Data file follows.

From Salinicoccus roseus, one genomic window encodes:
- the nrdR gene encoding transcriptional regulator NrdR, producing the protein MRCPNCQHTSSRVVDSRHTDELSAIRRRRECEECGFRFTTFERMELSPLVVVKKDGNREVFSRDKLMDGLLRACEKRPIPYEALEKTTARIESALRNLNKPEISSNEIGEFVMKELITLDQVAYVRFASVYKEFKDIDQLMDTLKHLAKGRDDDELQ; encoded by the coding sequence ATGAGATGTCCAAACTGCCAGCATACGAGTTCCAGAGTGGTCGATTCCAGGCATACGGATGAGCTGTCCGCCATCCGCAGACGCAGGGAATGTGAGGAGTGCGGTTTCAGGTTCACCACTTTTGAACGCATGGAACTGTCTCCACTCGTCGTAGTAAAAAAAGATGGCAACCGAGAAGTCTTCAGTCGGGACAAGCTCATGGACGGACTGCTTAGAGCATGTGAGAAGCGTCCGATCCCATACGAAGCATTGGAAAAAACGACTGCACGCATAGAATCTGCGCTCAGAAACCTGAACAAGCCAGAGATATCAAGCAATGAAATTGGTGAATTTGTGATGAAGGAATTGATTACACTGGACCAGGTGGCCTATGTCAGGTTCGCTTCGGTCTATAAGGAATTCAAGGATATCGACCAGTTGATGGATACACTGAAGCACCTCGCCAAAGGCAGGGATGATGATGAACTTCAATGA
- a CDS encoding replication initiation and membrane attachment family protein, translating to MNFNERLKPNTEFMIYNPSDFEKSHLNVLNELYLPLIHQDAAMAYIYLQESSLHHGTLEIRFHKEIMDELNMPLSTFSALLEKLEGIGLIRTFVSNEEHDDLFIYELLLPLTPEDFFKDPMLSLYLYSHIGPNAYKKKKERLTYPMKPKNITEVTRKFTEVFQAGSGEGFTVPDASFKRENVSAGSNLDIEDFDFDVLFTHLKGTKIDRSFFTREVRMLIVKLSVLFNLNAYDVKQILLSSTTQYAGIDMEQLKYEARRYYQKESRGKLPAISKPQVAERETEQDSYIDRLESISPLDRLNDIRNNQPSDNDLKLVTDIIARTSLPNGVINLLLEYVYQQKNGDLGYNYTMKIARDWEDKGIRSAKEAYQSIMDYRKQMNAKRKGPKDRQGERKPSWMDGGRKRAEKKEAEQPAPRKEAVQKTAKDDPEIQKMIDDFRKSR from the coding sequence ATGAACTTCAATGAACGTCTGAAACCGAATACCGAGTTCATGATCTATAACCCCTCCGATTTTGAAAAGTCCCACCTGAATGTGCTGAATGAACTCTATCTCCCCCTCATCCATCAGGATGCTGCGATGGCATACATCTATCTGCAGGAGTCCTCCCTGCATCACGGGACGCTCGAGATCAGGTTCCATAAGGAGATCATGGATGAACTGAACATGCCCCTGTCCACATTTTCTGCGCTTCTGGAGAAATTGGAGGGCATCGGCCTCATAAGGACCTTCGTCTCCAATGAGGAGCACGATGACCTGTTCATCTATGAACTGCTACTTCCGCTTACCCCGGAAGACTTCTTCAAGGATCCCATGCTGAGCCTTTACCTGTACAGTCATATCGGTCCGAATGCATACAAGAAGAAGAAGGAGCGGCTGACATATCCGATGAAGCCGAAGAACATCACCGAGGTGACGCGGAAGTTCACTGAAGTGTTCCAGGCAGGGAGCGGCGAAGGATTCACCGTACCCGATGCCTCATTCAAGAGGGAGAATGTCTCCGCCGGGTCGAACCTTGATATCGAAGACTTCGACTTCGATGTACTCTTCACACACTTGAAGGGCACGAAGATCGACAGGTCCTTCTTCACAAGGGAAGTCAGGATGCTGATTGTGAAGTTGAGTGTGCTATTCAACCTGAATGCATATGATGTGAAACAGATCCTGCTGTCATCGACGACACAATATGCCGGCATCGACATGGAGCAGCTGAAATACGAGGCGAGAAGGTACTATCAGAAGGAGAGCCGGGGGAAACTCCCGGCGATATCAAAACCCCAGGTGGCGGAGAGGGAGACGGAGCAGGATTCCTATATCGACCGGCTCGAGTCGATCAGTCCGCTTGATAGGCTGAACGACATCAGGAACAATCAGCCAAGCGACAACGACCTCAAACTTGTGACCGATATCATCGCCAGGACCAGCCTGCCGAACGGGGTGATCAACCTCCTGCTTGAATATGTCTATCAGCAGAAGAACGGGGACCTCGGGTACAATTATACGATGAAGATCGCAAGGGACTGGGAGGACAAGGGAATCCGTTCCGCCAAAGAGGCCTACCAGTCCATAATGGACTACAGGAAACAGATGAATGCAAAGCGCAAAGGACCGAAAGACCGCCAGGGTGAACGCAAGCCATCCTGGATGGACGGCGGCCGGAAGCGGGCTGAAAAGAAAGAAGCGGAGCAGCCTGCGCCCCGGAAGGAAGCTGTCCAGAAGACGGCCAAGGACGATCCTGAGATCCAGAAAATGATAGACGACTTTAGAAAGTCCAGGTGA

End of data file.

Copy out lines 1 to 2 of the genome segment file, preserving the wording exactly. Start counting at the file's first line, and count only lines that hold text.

From Salinicoccus roseus, one genomic window encodes:
- the nrdR gene encoding transcriptional regulator NrdR, producing the protein MRCPNCQHTSSRVVDSRHTDELSAIRRRRECEECGFRFTTFERMELSPLVVVKKDGNREVFSRDKLMDGLLRACEKRPIPYEALEKTTARIESALRNLNKPEISSNEIGEFVMKELITLDQVAYVRFASVYKEFKDIDQLMDTLKHLAKGRDDDELQ; encoded by the coding sequence ATGAGATGTCCAAACTGCCAGCATACGAGTTCCAGAGTGGTCGATTCCAGGCATACGGATGAGCTGTCCGCCATCCGCAGACGCAGGGAATGTGAGGAGTGCGGTTTCAGGTTCACCACTTTTGAACGCATGGAACTGTCTCCACTCGTCGTAGTAAAAAAAGATGGCAACCGAGAAGTCTTCAGTCGGGACAAGCTCATGGACGGACTGCTTAGAGCATGTGAGAAGCGTCCGATCCCATACGAAGCATTGGAAAAAACGACTGCACGCATAGAATCTGCGCTCAGAAACCTGAACAAGCCAGAGATATCAAGCAATGAAATTGGTGAATTTGTGATGAAGGAATTGATTACACTGGACCAGGTGGCCTATGTCAGGTTCGCTTCGGTCTATAAGGAATTCAAGGATATCGACCAGTTGATGGATACACTGAAGCACCTCGCCAAAGGCAGGGATGATGATGAACTTCAATGA